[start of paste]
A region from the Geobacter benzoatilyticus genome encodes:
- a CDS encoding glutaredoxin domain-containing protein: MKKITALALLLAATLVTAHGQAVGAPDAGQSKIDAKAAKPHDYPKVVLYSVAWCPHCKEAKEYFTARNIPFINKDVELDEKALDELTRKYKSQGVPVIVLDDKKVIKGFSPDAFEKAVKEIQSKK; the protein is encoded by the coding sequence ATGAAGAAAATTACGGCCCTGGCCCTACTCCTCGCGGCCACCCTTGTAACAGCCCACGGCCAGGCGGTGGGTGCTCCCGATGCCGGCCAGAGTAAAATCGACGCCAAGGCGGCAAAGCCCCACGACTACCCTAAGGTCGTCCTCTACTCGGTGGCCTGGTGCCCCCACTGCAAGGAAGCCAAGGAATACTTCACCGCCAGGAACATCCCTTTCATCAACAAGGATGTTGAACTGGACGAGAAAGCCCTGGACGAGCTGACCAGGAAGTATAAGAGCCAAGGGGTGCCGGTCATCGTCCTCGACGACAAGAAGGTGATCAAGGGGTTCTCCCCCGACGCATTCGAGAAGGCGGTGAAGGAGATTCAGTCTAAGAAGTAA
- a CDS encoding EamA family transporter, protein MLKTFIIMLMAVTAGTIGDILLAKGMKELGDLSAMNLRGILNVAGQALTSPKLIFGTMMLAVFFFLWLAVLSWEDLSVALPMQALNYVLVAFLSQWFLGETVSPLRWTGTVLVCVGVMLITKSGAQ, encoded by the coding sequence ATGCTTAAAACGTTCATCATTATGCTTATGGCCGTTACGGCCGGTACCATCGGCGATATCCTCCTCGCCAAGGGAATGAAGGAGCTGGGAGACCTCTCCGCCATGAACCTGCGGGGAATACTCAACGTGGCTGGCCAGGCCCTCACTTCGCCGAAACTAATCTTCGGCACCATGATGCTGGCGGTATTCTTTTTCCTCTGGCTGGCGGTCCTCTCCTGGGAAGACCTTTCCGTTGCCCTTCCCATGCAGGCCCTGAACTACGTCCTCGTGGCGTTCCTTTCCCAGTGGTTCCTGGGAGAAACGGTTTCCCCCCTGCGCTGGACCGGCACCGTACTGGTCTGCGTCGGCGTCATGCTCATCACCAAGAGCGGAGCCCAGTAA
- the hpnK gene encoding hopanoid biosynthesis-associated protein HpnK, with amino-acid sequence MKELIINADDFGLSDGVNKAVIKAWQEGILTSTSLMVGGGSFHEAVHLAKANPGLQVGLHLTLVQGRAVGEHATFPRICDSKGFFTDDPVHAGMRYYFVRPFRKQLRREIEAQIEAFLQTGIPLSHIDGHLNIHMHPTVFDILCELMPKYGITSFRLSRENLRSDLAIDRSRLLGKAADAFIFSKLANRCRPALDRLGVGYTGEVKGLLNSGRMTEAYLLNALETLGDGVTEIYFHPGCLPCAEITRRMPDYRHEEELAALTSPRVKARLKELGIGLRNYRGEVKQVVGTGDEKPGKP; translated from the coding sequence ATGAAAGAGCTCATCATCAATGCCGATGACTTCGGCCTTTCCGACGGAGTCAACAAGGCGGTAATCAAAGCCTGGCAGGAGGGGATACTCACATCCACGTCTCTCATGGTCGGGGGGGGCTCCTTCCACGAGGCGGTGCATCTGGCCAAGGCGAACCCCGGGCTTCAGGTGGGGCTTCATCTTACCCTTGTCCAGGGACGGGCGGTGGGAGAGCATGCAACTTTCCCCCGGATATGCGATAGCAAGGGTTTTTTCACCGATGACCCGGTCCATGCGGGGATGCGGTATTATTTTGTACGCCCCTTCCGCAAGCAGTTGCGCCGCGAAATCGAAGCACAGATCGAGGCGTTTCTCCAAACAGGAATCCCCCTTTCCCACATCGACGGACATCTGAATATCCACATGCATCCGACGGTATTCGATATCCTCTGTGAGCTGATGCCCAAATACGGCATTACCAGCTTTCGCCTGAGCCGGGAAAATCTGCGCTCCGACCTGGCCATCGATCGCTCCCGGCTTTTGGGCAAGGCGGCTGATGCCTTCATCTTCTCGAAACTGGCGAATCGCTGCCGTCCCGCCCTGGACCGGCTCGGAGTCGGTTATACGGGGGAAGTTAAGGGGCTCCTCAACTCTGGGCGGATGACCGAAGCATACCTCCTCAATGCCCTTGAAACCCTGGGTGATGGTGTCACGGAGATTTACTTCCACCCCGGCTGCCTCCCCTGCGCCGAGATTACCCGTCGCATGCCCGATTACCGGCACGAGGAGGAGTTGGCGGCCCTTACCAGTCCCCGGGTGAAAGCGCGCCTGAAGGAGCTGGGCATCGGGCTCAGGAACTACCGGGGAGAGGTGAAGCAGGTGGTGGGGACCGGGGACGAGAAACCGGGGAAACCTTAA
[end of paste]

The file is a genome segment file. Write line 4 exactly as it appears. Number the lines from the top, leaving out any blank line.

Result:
- the hpnK gene encoding hopanoid biosynthesis-associated protein HpnK, with amino-acid sequence MKELIINADDFGLSDGVNKAVIKAWQEGILTSTSLMVGGGSFHEAVHLAKANPGLQVGLHLTLVQGRAVGEHATFPRICDSKGFFTDDPVHAGMRYYFVRPFRKQLRREIEAQIEAFLQTGIPLSHIDGHLNIHMHPTVFDILCELMPKYGITSFRLSRENLRSDLAIDRSRLLGKAADAFIFSKLANRCRPALDRLGVGYTGEVKGLLNSGRMTEAYLLNALETLGDGVTEIYFHPGCLPCAEITRRMPDYRHEEELAALTSPRVKARLKELGIGLRNYRGEVKQVVGTGDEKPGKP; translated from the coding sequence ATGAAAGAGCTCATCATCAATGCCGATGACTTCGGCCTTTCCGACGGAGTCAACAAGGCGGTAATCAAAGCCTGGCAGGAGGGGATACTCACATCCACGTCTCTCATGGTCGGGGGGGGCTCCTTCCACGAGGCGGTGCATCTGGCCAAGGCGAACCCCGGGCTTCAGGTGGGGCTTCATCTTACCCTTGTCCAGGGACGGGCGGTGGGAGAGCATGCAACTTTCCCCCGGATATGCGATAGCAAGGGTTTTTTCACCGATGACCCGGTCCATGCGGGGATGCGGTATTATTTTGTACGCCCCTTCCGCAAGCAGTTGCGCCGCGAAATCGAAGCACAGATCGAGGCGTTTCTCCAAACAGGAATCCCCCTTTCCCACATCGACGGACATCTGAATATCCACATGCATCCGACGGTATTCGATATCCTCTGTGAGCTGATGCCCAAATACGGCATTACCAGCTTTCGCCTGAGCCGGGAAAATCTGCGCTCCGACCTGGCCATCGATCGCTCCCGGCTTTTGGGCAAGGCGGCTGATGCCTTCATCTTCTCGAAACTGGCGAATCGCTGCCGTCCCGCCCTGGACCGGCTCGGAGTCGGTTATACGGGGGAAGTTAAGGGGCTCCTCAACTCTGGGCGGATGACCGAAGCATACCTCCTCAATGCCCTTGAAACCCTGGGTGATGGTGTCACGGAGATTTACTTCCACCCCGGCTGCCTCCCCTGCGCCGAGATTACCCGTCGCATGCCCGATTACCGGCACGAGGAGGAGTTGGCGGCCCTTACCAGTCCCCGGGTGAAAGCGCGCCTGAAGGAGCTGGGCATCGGGCTCAGGAACTACCGGGGAGAGGTGAAGCAGGTGGTGGGGACCGGGGACGAGAAACCGGGGAAACCTTAA